The exclusion of Lol's adolescence from the realm of investigation might seem puzzling for someone who seeks to truly understand the other. This repression of a significant part of Lol's facticity is all the more disturbing given the initial opposition of Lois friend and Jacques's lover, Tatiana, to his reading of Lol: "Tatiana does not believe that this fabled Town Beach ball was so overwhelmingly responsible for Lol Stein's illness. No, Tatiana Karl traces the origins of that illness back further, further even than the beginning of their friendship" (2, emphasis added). Unlike Jacques, and despite the importance of the ball scene at T. Beach, she does not believe that Lol had ever had a substantial and integral self that was subsequently traumatized by her ravishment. Lol's identity was always characterized by its fluidity and mobility. From Tatiana's perspective, then, Lol's absence preceded her trauma:
   Lol was funny, an inveterate wit, and very bright, even though part
   of her seemed always to be evading you, and the present moment.
   Going where? Into some adolescent dream world? No, Tatiana answers,
   no, it seemed as though she were going nowhere, yes, that's it,
   nowhere. Was it her heart that wasn't there? Tatiana apparently
   inclines toward the opinion that it was perhaps, indeed, Lol
   Stein's heart which wasn't--as she says--there; it would doubtless
   come, but she, Tatiana, had never seen any sign of it. (3)

Tatiana had always perceived Lol as an unconventional subject, as always being not there. Lol's "not thereness" evokes Irigaray's sex which is not one insofar as it recalls the meaning of sex as feminine lack. Unlike Dasein (literally, being-there--Da-seiri), Lol emerges as ontologically and ontically lacking, as an incomplete Dasein, a subject without a symbolic identity. This lack of "thereness," attested to by Tatiana, would seem to make Lol a candidate for an embodiment of the "eternal feminine." Yet Tatiana's testimony may not be so straightforward. Although Tatiana suggests what seems to be a causal explanation of Lol's present condition, she is unable to locate the moment of Lol's breakdown. In contrast to Jacques's clear and distinct location of Lol's illness in her ravishing at the ball, the imprecision of Tatiana's analysis may well strike the reader as being less an explanation of the illness's cause than an affirmation of the unknowability of Lol's identity.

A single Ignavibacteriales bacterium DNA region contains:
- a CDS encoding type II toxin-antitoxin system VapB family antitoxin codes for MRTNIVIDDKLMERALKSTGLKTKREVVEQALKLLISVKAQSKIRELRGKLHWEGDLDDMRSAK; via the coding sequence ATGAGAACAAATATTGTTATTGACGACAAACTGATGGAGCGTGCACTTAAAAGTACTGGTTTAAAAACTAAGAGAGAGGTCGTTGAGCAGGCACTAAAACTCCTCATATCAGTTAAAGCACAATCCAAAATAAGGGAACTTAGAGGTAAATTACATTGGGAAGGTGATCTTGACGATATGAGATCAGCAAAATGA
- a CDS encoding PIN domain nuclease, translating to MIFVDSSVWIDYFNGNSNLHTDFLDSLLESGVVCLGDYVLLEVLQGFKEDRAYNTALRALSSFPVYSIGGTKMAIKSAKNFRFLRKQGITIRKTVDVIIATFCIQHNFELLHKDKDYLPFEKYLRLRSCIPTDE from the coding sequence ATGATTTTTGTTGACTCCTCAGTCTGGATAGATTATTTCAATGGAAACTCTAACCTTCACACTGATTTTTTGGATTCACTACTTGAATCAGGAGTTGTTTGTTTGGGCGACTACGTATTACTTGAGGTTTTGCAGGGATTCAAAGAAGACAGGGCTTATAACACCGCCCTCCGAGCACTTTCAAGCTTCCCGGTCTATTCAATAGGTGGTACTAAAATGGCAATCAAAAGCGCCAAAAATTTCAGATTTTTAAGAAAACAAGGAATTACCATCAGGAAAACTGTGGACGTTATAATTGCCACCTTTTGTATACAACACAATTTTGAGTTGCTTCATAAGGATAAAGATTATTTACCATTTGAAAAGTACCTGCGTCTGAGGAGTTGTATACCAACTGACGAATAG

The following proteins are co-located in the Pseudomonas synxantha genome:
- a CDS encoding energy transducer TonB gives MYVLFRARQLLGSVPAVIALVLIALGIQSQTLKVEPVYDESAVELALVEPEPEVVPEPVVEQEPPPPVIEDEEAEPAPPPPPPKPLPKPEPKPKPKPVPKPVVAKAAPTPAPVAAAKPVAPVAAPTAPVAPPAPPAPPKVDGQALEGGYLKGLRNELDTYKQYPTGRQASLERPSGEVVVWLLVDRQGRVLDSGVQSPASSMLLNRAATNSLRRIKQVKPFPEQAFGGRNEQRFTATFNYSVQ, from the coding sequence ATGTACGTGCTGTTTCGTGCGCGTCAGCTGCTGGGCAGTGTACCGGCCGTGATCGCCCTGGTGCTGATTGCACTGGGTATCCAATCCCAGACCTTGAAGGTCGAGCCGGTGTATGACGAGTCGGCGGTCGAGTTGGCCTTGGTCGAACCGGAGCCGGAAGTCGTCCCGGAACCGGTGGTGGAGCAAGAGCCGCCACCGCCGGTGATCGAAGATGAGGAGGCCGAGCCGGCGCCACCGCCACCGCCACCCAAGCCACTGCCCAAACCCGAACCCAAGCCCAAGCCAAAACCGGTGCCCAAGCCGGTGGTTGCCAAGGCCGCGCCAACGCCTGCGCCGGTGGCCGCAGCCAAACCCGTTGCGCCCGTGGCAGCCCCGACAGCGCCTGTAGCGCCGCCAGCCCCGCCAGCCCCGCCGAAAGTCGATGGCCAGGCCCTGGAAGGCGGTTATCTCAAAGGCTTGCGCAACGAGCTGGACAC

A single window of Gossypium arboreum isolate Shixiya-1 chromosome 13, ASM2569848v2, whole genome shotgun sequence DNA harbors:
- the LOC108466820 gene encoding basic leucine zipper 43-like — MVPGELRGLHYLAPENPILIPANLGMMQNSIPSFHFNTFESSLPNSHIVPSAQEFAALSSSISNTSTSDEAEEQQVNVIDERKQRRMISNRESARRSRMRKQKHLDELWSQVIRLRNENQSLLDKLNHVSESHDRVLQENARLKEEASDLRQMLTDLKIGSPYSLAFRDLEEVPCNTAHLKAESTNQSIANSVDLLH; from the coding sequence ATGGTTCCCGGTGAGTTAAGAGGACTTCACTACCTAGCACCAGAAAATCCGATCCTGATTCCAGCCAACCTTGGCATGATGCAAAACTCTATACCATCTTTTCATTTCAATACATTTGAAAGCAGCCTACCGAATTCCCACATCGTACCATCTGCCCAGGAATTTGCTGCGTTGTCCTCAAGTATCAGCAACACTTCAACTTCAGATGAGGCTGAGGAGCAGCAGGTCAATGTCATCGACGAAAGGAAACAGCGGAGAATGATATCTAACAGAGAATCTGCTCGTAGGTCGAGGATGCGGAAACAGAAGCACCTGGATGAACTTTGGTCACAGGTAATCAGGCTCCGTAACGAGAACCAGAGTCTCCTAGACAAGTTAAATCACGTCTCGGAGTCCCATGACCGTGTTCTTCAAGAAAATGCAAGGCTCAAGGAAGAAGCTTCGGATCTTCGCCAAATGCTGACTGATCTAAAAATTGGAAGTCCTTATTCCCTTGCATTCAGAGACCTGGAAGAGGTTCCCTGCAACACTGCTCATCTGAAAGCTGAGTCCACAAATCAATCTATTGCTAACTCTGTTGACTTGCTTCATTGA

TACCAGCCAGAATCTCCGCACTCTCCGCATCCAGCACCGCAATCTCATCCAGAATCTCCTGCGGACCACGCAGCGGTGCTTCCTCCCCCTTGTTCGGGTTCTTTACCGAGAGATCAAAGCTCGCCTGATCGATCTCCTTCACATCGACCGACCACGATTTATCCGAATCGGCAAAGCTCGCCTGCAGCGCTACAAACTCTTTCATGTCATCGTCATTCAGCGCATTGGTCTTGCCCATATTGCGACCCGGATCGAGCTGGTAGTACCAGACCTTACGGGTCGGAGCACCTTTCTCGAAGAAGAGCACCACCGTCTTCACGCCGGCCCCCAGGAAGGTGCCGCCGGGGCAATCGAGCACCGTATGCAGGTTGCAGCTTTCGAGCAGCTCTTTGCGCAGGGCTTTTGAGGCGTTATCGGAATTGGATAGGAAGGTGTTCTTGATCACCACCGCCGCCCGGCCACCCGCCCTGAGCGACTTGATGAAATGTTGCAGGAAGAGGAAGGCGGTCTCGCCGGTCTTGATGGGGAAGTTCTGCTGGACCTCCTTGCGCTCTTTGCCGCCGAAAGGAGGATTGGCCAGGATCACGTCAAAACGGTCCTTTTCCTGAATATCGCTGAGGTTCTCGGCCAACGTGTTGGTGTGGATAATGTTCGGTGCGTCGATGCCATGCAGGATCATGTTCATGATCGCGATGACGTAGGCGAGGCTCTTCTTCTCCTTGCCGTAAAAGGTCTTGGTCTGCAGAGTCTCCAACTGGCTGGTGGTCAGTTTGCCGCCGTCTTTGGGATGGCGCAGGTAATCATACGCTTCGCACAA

Jacques, however, does not allow Tatiana to expand on her alternative reading and is quick to discredit any authority she may have had in virtue of both her friendship for/ with Lol and her proximity to the so-called "originary" event:
   I no longer believe a word Tatiana says. I'm convinced of
   absolutely nothing. Here then, in full, and all mixed together,
   both this false impression which Tatiana Karl tells about and what
   I have been able to imagine about that night at the Town Beach
   casino. Following which I shall relate my own story of Lol Stein.

Tatiana will thus only supply Jacques Hold with the raw matter that the latter's imagination will fashion into his story of Lol Stein.

Jacques's abrupt decision to silence Tatiana is so drastic and forceful that it should raise concerns about a propensity to subdue or instrumentalize the feminine other for his own narcissistic ends. Yet, at the same time, Jacques makes clear that he is not telling the story of Lol (as if such a story could be told, even by Tatiana) but his story of Lol; remaining faithful to "the overwhelming actuality of this woman in [his] life" seems to necessitate this interpretive decision to confine the parameters of his inquiry. The reader quickly discovers that Jacques means what he says; two pages later, when inquiring about the unfolding of the traumatic event, more specifically, about Anne-Marie Stretter, the femme fatale, he asks: "Had she looked at Michael Richardson as she passed by? And this non-look of hers swept over him as it took in the ballroom?" (6) Uncertainty about what took place in this primal scene of seduction translates into doubts about the origins of his story: "It was impossible to tell, it is therefore impossible to know when my story of Lol Stein begins" (6).

Jacques's assertion that he wants to tell the story of Lol's transformative impact on his life includes a seemingly unexpected but innocuous reference to the reader--"the presence of her adolescence in this story might somehow tend to detract, in the eyes of the reader, from the overwhelming actuality of this woman in my life" (4)--the only reference of its kind in the novel. More than a literary convention through which the narrator establishes some intimacy with his reader, the reference might more fruitfully be seen as an intersubjective gesture, foregrounding Jacques's exposure to the reader, reflecting a deeply self-conscious narrator, that is, a narrator conscious that he is writing about Lol for a third party